The majority of non-Germans seem to confuse Bavaria with Germany and Munich with Bavaria. So thinking about Germany/Bavaria/Munich, many of them will think of the Oktoberfest aka. beer, Lederhosen, Weißwurst (white sausage), Brezen (soft pretzel) or several variations of pork dishes.
Bavarian cuisine originated from farms and features a meat+carb heavy diet which fills you up in no time. Paired with a beer (or a couple of beer), it helps to form the round and full beer belly seen on many gentlemen. While there are tons of options for typically Bavarian dishes in Munich, there are, of course, a lot of other choices as well.
The younger generation maintains their traditions and enjoys a good ´Weißwurstfrühstück´(white sausage breakfast, consisting of Weißwurst, soft pretzel and sweet mustard, often consumed after a long night out), but from time to time, they might crave a lighter alternative or new food trends.
Close to the university, modern cafés line up to fulfill the students’ need for superfoods and organic coffees. We visited the café Daddy Longlegs, specializing in açaí bowls. It consists of a porridge-like base made out of açaí berries, banana and blueberries, personalized with different topping like fruits or other “superfoods”. I found it to be quite pricy, especially for toppings, but absolutely worth a try. Their chai latte was quite decent, too!
While nowadays communities and social media convey certain food trends (veganism, paleo diet etc.), people have always distinguished themselves by food. Mostly, rules were dictated by religion and I am excited to announce that kosher food has made it back to Munich!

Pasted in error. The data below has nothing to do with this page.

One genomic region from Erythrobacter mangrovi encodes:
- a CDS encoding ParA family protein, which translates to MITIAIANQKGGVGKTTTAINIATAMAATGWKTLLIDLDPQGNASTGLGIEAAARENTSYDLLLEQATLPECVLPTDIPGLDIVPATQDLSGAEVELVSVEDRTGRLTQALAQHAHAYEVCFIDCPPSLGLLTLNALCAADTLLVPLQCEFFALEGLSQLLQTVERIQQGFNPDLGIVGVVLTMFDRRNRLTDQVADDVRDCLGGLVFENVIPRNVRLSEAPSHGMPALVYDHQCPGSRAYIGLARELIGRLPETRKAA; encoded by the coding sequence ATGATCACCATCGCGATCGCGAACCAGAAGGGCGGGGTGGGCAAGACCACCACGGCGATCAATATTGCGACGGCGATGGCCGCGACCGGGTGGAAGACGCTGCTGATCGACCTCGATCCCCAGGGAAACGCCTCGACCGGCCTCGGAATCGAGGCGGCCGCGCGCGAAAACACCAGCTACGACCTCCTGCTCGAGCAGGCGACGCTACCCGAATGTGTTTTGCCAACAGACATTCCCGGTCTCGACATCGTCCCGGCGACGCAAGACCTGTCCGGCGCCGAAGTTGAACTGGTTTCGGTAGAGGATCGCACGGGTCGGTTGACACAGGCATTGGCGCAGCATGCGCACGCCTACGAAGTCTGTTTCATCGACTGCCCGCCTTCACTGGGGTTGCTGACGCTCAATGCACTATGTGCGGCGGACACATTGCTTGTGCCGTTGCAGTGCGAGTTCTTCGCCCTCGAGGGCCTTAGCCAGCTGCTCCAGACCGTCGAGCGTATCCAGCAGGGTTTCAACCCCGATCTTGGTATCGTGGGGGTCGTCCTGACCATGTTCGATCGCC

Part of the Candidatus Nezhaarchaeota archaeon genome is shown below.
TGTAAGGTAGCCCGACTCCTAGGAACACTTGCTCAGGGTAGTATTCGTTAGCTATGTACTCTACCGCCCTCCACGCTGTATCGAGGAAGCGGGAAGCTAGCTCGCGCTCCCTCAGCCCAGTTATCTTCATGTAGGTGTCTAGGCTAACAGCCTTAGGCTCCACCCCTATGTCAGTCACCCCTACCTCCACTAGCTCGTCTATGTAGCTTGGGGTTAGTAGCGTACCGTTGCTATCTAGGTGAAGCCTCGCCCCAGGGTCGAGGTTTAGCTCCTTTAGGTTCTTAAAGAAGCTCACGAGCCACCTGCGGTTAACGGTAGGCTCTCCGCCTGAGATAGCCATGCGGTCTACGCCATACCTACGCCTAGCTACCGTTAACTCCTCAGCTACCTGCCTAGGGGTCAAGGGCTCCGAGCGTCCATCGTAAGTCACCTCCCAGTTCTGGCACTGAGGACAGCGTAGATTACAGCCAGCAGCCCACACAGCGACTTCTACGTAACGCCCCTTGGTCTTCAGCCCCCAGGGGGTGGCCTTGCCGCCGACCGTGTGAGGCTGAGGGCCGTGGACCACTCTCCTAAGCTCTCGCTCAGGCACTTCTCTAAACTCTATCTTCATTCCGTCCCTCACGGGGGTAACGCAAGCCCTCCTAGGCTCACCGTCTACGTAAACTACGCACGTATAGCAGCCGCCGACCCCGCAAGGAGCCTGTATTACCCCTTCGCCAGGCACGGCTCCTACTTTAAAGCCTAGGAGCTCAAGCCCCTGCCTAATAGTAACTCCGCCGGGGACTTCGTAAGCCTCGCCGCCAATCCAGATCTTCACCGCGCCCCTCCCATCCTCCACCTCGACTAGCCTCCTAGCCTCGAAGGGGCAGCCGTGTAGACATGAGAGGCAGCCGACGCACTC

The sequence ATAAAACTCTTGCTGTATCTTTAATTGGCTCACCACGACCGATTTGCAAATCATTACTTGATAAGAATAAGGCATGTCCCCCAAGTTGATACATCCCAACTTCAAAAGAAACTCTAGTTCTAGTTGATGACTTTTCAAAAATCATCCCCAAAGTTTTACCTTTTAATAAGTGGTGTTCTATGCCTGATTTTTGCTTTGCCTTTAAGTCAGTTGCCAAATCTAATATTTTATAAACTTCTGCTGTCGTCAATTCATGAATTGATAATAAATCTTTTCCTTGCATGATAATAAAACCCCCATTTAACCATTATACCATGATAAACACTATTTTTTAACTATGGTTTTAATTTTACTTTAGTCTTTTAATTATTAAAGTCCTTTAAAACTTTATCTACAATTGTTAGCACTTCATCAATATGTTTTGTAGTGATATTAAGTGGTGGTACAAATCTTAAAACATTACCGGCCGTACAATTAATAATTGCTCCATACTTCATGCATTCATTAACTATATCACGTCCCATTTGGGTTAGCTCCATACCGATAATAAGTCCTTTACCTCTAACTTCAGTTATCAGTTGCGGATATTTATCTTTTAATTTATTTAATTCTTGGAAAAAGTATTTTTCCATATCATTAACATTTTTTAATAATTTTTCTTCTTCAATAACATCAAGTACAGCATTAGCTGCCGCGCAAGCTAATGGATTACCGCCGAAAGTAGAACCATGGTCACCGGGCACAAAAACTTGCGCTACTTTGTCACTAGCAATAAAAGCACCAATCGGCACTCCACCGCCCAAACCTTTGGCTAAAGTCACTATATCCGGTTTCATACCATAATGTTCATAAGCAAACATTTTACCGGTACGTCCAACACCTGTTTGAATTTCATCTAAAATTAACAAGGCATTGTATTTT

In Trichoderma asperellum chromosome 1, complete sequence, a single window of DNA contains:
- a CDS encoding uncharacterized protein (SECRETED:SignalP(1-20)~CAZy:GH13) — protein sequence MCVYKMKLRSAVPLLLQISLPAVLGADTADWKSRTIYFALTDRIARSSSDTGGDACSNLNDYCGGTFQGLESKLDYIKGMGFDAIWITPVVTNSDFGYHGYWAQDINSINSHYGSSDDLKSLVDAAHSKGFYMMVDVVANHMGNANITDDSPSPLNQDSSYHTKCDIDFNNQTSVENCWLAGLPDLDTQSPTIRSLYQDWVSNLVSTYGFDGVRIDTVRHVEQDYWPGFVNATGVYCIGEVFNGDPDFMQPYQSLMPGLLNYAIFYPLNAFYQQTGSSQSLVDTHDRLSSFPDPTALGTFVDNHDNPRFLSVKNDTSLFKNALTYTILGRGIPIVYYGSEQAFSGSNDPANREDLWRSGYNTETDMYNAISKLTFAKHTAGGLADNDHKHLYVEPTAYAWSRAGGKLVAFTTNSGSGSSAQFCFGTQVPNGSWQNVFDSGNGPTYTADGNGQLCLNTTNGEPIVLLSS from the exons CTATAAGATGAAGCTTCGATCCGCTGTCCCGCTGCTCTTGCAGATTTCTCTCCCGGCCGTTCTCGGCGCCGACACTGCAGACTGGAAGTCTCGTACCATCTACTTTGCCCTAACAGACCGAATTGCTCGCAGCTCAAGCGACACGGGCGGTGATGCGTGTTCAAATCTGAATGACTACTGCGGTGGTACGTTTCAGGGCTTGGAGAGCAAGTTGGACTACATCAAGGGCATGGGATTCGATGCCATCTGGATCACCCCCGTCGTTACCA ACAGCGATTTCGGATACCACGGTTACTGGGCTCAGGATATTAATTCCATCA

The new synagoge is a fairly recent addition to Munich’s architecture and a true little gem. Security regulations are strict and visitors are only allowed on Sundays after registering in advance and going through a security check. Nonetheless, I found it well worth the effort since is it a great way to learn about Jewish culture and seeing the building’s interior design. But for me, the best way to get to know a people is to know their food. The kosher restaurant Einstein is located just next door and offers a selection of kosher dishes.
Shame on me, but my knowledge on Jewish cuisine was quite limited before this visit, and I realized that kosher and halal are less alike than I thought. Both diets exclude pork and require special methods of slaughter, but that’s about where the similarities stop.
Kosher also forbids to mix milk and meat or fish and meat and avoids any animal that does not have cloven hooves or chew the cud. (What the heck, you might ask? To clarify: no pig, no camel – toes are not completely cloven, no horse, no cats, dogs, hares etc…) Predator birds and water creatures without scales or/and fins are also a no-no. So no shrimp or crocodile on the menu. Animal products are kosher as long as the animal is too, like eggs. Many other complicated rules exists and are followed more or less strictly, depending on the religious group.
Health benefits of this diet are much debated and not entirely explainable. It is said that “bad blood” or meat contains characteristics of the animal, so it could influence the people that consume it. With that in mind, it makes sense to avoid predatory animals or birds. Pork used to be a type of meat that went bad pretty quickly, so that could possibly be an explanation.
We tried knishes, a type of Eastern European street food pastry, some falafel, zigarims (shaped like cigars…or spring rolls) and shawarma, comparable to doner or gyro. Delicious!